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Cole Sensenig, 6, works with his iPad under the watchful eye of Linda MacDougall, a member a St. Thomas Episcopal who volunteers at Saint John's Episcopal Church in Lancaster. The church has a free program two days a week where volunteers help kids who are doing online school and need an Internet connection and volunteers to be with them while their parents are at work on Monday, September 28, 2020.

Safety precautions

Since the church hall is so large, it’s well-suited for social distancing, and children can be seated with plenty of space between them. Everyone is required to wear masks and temperatures are taken at the beginning of each session. There is plenty of hand sanitizer and children are encouraged to wash their hands frequently.

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Mary Sotomayor, a Guidance Counselor at Fulton Elementary with School District of Lancaster, left, checks in with Cole Sensenig, 6, and Linda MacDougall, a member a St. Thomas Episcopal who volunteers at Saint John's Episcopal Church in Lancaster. The church has a free program two days a week where volunteers help kids who are doing online school and need an Internet connection and volunteers to be with them while their parents are at work on Monday, September 28, 2020.

The church is equipped with Wi-Fi, something that not all children have access to. The schools issue iPads and other devices, but having access to the internet is a must to use them.

Each child gets a bagged lunch provided by the church, which might consist of a sandwich, sliced cucumbers, apple slices, and healthy trail mix. The children get to take breaks, so they can move around and relax with activities like puzzles, games, and doing artwork.

Right now there are 5-6 children in the program, and Knouse thinks they could accommodate as many as 15 to 25 children, and still maintain the required social distancing.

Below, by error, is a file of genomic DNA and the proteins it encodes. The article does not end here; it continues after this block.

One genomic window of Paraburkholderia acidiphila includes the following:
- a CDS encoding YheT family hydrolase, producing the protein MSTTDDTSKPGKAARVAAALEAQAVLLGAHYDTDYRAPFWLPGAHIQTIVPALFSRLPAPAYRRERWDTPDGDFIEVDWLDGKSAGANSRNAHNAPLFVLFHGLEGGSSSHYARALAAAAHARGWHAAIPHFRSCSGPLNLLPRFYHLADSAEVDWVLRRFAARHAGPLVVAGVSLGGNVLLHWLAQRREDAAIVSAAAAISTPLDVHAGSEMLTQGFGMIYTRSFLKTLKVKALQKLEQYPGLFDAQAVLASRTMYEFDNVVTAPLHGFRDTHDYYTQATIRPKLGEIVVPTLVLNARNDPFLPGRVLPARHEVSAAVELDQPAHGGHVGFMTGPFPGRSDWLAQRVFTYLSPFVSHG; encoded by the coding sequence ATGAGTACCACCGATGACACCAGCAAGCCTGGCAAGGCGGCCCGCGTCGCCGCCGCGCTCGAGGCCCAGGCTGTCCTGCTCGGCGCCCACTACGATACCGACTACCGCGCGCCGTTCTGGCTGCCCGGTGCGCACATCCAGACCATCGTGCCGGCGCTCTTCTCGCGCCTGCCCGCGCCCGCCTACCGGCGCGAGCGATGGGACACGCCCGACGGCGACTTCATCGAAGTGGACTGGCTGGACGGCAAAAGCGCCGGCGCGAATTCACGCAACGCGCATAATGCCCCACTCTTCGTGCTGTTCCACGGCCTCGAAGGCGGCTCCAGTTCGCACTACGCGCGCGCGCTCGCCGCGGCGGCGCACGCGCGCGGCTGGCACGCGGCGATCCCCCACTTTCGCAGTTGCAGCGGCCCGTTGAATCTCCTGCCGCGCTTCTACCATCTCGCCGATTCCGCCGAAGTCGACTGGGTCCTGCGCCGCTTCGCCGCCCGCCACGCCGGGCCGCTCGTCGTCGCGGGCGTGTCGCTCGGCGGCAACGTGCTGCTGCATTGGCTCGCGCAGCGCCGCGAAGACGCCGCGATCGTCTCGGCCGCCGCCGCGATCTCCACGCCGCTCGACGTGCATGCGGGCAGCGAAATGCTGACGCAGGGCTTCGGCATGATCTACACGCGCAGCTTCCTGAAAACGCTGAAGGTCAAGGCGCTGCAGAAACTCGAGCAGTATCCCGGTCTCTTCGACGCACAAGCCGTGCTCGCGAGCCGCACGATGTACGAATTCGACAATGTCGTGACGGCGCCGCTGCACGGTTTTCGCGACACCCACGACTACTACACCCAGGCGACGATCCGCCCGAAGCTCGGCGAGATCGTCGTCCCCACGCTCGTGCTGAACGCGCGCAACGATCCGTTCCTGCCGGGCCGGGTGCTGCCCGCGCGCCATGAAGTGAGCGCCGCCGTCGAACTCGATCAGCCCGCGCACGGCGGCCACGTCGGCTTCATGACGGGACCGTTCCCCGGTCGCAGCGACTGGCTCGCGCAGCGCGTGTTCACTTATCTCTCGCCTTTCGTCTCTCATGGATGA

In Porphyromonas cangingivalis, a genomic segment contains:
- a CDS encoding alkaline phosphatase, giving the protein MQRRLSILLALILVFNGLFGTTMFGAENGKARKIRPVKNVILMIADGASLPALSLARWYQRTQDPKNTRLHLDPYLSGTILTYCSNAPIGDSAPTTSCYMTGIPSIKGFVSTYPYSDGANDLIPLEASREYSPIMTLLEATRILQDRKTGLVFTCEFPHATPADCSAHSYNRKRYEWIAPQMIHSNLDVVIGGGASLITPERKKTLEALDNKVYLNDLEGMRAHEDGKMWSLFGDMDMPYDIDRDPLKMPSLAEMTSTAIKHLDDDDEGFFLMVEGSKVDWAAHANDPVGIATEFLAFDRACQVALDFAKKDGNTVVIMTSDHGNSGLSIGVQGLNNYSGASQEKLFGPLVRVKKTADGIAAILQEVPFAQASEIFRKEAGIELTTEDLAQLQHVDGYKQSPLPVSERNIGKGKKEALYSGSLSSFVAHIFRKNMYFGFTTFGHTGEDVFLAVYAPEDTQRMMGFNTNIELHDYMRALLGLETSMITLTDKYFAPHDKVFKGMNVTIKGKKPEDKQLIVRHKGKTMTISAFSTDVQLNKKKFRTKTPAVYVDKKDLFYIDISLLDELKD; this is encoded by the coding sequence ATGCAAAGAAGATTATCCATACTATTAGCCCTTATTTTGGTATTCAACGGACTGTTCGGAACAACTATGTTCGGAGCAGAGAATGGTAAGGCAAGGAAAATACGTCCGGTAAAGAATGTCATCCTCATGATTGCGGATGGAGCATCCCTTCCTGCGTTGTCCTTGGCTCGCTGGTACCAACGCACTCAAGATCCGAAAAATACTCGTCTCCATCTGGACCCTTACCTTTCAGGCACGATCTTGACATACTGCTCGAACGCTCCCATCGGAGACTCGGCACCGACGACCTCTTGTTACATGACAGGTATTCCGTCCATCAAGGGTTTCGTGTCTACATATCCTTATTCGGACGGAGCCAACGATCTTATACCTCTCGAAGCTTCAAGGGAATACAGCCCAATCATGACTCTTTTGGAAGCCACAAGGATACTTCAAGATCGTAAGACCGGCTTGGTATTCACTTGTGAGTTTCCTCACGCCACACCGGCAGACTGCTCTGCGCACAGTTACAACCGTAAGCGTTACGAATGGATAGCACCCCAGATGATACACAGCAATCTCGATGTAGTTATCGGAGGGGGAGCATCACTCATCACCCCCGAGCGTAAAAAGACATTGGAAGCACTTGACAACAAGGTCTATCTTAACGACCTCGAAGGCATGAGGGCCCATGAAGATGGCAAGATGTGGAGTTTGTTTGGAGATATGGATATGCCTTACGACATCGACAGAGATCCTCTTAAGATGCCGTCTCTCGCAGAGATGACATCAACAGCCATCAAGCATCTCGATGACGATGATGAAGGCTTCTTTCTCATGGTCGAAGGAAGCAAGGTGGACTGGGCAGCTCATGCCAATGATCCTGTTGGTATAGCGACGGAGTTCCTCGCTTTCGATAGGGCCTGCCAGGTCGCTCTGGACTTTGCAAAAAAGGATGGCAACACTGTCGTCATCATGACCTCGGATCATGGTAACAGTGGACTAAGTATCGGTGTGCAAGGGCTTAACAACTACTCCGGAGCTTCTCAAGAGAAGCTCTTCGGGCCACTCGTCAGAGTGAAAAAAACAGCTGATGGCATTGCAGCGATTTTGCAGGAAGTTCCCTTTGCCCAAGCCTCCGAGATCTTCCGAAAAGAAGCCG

“We are letting people know about the program on the Fulton school website,” Knouse said. “We still have room for more.”


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Mary Sotomayor, a Guidance Counselor at Fulton Elementary with School District of Lancaster, left, checks in with Cole Sensenig, 6, right, and Linda MacDougall, a member a St. Thomas Episcopal who volunteers at Saint John's Episcopal Church in Lancaster. The church has a free program two days a week where volunteers help kids who are doing online school and need an Internet connection and volunteers to be with them while their parents are at work on Monday, September 28, 2020.

Social interaction

As the parents of an 8-year-old daughter and 5-year-old son, Knouse and her husband John are aware of how challenging the school shut-downs have been for children. Their daughter has missed her friends and being in the classroom.

“So many children are really struggling with the transition to online learning, and their parents are very stressed. It’s been rough for everyone,” Knouse said. “I think all parents are realizing just how much teachers do for our children.”

At The Village, students get to have the social interaction they have been missing since March, when schools closed all over the state. Until Lancaster schools can safely reopen for in-class learning, children have a safe place to do their online work and feel the support of The Village.

“And parents get a much-needed break,” Knouse said.